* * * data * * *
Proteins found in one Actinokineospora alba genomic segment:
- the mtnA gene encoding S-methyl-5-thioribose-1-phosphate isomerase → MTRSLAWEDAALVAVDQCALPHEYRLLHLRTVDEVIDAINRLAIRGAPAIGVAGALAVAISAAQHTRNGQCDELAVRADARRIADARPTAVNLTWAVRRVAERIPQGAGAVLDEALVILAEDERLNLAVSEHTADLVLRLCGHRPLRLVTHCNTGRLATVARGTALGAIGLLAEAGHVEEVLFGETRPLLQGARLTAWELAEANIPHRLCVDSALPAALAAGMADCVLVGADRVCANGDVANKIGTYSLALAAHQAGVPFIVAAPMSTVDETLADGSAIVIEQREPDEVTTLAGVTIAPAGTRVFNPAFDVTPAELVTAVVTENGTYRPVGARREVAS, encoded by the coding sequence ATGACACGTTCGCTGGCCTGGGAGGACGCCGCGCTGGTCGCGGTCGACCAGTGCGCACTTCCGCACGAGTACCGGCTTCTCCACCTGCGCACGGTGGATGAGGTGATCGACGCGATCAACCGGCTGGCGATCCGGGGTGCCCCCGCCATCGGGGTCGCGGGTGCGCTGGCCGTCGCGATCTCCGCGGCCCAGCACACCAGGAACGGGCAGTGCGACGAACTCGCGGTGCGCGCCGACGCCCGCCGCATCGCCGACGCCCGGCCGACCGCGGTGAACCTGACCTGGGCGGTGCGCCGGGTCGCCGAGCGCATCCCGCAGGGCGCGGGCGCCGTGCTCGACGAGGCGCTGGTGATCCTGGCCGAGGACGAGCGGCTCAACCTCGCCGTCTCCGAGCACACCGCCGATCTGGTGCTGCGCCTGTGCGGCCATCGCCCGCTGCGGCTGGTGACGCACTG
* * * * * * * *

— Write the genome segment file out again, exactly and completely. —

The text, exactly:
Proteins found in one Actinokineospora alba genomic segment:
- the mtnA gene encoding S-methyl-5-thioribose-1-phosphate isomerase → MTRSLAWEDAALVAVDQCALPHEYRLLHLRTVDEVIDAINRLAIRGAPAIGVAGALAVAISAAQHTRNGQCDELAVRADARRIADARPTAVNLTWAVRRVAERIPQGAGAVLDEALVILAEDERLNLAVSEHTADLVLRLCGHRPLRLVTHCNTGRLATVARGTALGAIGLLAEAGHVEEVLFGETRPLLQGARLTAWELAEANIPHRLCVDSALPAALAAGMADCVLVGADRVCANGDVANKIGTYSLALAAHQAGVPFIVAAPMSTVDETLADGSAIVIEQREPDEVTTLAGVTIAPAGTRVFNPAFDVTPAELVTAVVTENGTYRPVGARREVAS, encoded by the coding sequence ATGACACGTTCGCTGGCCTGGGAGGACGCCGCGCTGGTCGCGGTCGACCAGTGCGCACTTCCGCACGAGTACCGGCTTCTCCACCTGCGCACGGTGGATGAGGTGATCGACGCGATCAACCGGCTGGCGATCCGGGGTGCCCCCGCCATCGGGGTCGCGGGTGCGCTGGCCGTCGCGATCTCCGCGGCCCAGCACACCAGGAACGGGCAGTGCGACGAACTCGCGGTGCGCGCCGACGCCCGCCGCATCGCCGACGCCCGGCCGACCGCGGTGAACCTGACCTGGGCGGTGCGCCGGGTCGCCGAGCGCATCCCGCAGGGCGCGGGCGCCGTGCTCGACGAGGCGCTGGTGATCCTGGCCGAGGACGAGCGGCTCAACCTCGCCGTCTCCGAGCACACCGCCGATCTGGTGCTGCGCCTGTGCGGCCATCGCCCGCTGCGGCTGGTGACGCACTG